Oceans - Science Articles and Facts
- Sharks, Seabass Rebound After Fishing Banned
- Tuna Fishery Traps Dolphins, Birds and Sharks
- New Fish Arrives in Arctic Ocean
- Rising Atlantic Erodes Waterfront Real Estate
- Oceans Gaining Ground at Unusually Rapid Rate
- Species Shift Distorts Marine Food Web
- Sea Life Flourishes On Sunken Ships
- Pacific Fish Have Gotten Smaller
- Rockfish Caught Near Salmon Farms High in Mercury
- United States Ocean Temperature Averages
- Wild Adult Salmon Aren't Exacerbating Lice Epidemic
- Juvenile Salmon Succumb to Sea Lice
- Record Wild Salmon Return - Despite Sea Lice
- Migration No Longer Separates Salmon From Sea Lice
- Pink Salmon Competition Reduces Chinook Survival
- Chinook Salmon Rapidly Colonize Rivers
- Tenacious Sea Squirt Invades North American Waters
Big fish have returned to California's southern coast following a 15-year ban on gill net fishing.
Fishing for tuna in the eastern North Atlantic took a heavy toll on marine animals during the 1990s.
One marine animal has quickly taken advantage of the recent rise in northern ocean temperatures.
Although the Atlantic Ocean is rising by only a fraction of an inch each year, scientists warn that the increase is enough to radically change the coastline of the northeastern United States in coming decades.
Global warming has recently accelerated the pace of rising sea water.
The ocean’s interlinked food web of photosynthesizers, grazers, predators and detritus recyclers is being reconfigured.
After sinking 18 ships off British Columbia’s southern coast for recreational diving, the question arises as to whether the overall ecological benefits of the artificial reefs outweigh the losses.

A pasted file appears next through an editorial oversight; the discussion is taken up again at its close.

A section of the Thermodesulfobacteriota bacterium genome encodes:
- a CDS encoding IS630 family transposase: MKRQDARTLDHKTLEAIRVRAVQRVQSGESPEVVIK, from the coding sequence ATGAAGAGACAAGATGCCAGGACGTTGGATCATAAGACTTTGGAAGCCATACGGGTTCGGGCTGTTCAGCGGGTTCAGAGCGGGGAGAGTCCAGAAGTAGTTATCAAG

The size of fish living near the ocean floor along the Pacific coast of the United States has declined dramatically in two decades.
Mercury concentrations are elevated in copper rockfish and quillback rockfish taken near salmon farms along British Columbia’s coast.
Typical ocean temperatures at cities and beaches along the Atlantic, Gulf and Pacific coasts of the United States.
Marine biologists were surprised to find that the numbers of sea lice on juvenile salmon didn't climb when louse-infested wild adults swam by on their way to spawning.
It only takes a few sea lice to kill juvenile pink and chum salmon, and most louse-infested fish die.
A record 34% of pink salmon fry from rivers flowing into Kingcome and Knight Inlets in British Columbia survived at sea and returned to spawn in 2004.
Analyses of several sets of data finds mortality rates of 9 to 95% among various juvenile wild salmon populations as they migrate past salmon farms east of Vancouver Island.
Young chinook salmon fair poorly when competing with large numbers of pink salmon.
It's taken less than thirty years for chinook salmon that were let loose in South America to establish spawning runs along 1500 kilometres of the South Pacific coast.
Scientists warn that an aggressive sea squirt could wreak ecological havoc to marine environments and economically harm the aquaculture and fishing industries.